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Nitrostat Warnings and Precautions

People who have anemia or low blood pressure may not be able to safely use Nitrostat. Other warnings and precautions involve talking to your healthcare provider before using this product if you are pregnant or breastfeeding and discussing possible drug interactions that may affect you. Understanding these safety issues before using this angina medicine can help ensure a safe treatment process.

What Should I Tell My Healthcare Provider?

You should talk with your healthcare provider prior to using Nitrostat® (nitroglycerin tablets) if you have:
 
  • Low blood pressure (hypotension)
  • Dehydration
  • Anemia
  • Increased intracranial pressure (high pressure within the skull)
  • Any allergies, including to foods, dyes, or preservatives.
 
Also, let your healthcare provider know if you are:
 
  • Pregnant or thinking of becoming pregnant
  • Breastfeeding.
 
You should also tell your healthcare provider about all other medications you are taking, including prescription and nonprescription medicines, vitamins, and herbal supplements.
 

Specific Precautions and Warnings With Nitrostat

Some warnings and precautions to be aware of prior to using this angina medication include the following:
 
  • If you have used 3 Nitrostat tablets within 15 minutes and you still have chest pain, it is time to seek immediate medical attention. You may be having a heart attack.
 
  • Do not use Nitrostat more frequently or at a higher dose than absolutely necessary. Using it too often can result in a tolerance to the drug, which means your body becomes accustomed to it and no longer responds to the medication.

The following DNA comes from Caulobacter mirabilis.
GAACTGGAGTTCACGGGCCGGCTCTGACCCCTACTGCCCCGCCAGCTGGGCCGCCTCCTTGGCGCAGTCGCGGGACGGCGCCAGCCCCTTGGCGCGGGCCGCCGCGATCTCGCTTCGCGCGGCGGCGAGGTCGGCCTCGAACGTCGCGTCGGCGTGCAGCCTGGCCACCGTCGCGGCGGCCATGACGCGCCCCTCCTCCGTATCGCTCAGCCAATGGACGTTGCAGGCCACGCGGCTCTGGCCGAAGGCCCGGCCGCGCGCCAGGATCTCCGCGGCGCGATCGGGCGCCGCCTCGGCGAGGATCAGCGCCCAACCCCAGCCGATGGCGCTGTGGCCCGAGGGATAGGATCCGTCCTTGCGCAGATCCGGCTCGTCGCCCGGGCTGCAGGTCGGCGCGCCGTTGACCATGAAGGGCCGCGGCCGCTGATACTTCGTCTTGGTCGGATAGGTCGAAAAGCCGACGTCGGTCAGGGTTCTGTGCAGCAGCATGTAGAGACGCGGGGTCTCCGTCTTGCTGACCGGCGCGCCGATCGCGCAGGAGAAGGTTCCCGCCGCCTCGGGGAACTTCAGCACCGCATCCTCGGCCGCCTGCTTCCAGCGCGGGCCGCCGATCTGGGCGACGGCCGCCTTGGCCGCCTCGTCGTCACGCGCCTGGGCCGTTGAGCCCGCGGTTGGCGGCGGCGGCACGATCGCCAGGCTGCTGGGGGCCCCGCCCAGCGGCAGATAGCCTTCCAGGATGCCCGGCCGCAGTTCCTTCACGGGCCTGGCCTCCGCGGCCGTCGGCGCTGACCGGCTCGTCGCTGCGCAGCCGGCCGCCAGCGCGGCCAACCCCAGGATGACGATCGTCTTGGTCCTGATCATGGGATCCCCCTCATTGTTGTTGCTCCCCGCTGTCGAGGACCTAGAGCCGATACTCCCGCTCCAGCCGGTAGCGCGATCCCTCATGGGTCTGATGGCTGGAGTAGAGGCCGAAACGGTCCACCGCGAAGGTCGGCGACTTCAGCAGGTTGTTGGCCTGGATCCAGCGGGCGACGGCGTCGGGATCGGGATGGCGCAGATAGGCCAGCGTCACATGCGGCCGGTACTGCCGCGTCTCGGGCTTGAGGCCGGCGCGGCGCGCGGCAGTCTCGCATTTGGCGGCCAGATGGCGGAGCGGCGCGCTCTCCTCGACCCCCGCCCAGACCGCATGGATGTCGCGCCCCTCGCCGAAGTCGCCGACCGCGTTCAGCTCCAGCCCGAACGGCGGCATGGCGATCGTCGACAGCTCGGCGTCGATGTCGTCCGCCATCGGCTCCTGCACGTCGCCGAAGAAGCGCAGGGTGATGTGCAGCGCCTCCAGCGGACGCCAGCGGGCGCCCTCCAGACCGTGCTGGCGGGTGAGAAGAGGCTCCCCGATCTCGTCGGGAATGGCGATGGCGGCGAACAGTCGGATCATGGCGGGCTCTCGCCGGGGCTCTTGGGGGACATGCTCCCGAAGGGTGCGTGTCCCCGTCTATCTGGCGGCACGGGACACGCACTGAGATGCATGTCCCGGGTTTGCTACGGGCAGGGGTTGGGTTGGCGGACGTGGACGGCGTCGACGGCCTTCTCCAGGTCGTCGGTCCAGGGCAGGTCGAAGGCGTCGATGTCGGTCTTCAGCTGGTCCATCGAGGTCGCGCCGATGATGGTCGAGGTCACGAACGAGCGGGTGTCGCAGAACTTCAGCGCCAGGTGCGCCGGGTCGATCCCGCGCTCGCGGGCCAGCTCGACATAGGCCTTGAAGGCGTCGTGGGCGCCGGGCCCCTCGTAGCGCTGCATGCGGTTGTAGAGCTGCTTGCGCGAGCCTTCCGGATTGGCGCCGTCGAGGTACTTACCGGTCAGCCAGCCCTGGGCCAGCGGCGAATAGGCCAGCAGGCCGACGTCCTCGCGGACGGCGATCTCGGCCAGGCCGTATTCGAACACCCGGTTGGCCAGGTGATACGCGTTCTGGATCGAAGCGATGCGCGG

• Nitrostat can sometimes cause dangerously low blood pressure (hypotension). Alcohol or certain other medications can make this worse (see Nitrostat Drug Interactions for more information). People who already have low blood pressure or who are dehydrated are particularly at risk for this complication.
 
  • Nitrostat often causes headaches. If the headaches become intolerable, talk with your healthcare provider.
 
  • This medication does not work for all types of chest pain (angina). If your chest pain gets worse when you use Nitrostat, let your healthcare provider know right away.
 
  • Some people may be allergic to Nitrostat. Let your healthcare provider know if you develop any signs of an allergic reaction, such as:
 
    • Hives
    • Itching
    • Unexplained swelling
    • Difficulty breathing.
 
  • This product is a pregnancy Category C medication, which means that it may not be safe for use during pregnancy, although the full risks are currently unknown (see Nitrostat and Pregnancy for more information).
 
  • It is unknown if Nitrostat passes through breast milk. Therefore, if you are breastfeeding or plan to start, check with your healthcare provider or your child's healthcare provider before using this medicine (see Nitrostat and Breastfeeding).
 
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Nitrostat Medication Information

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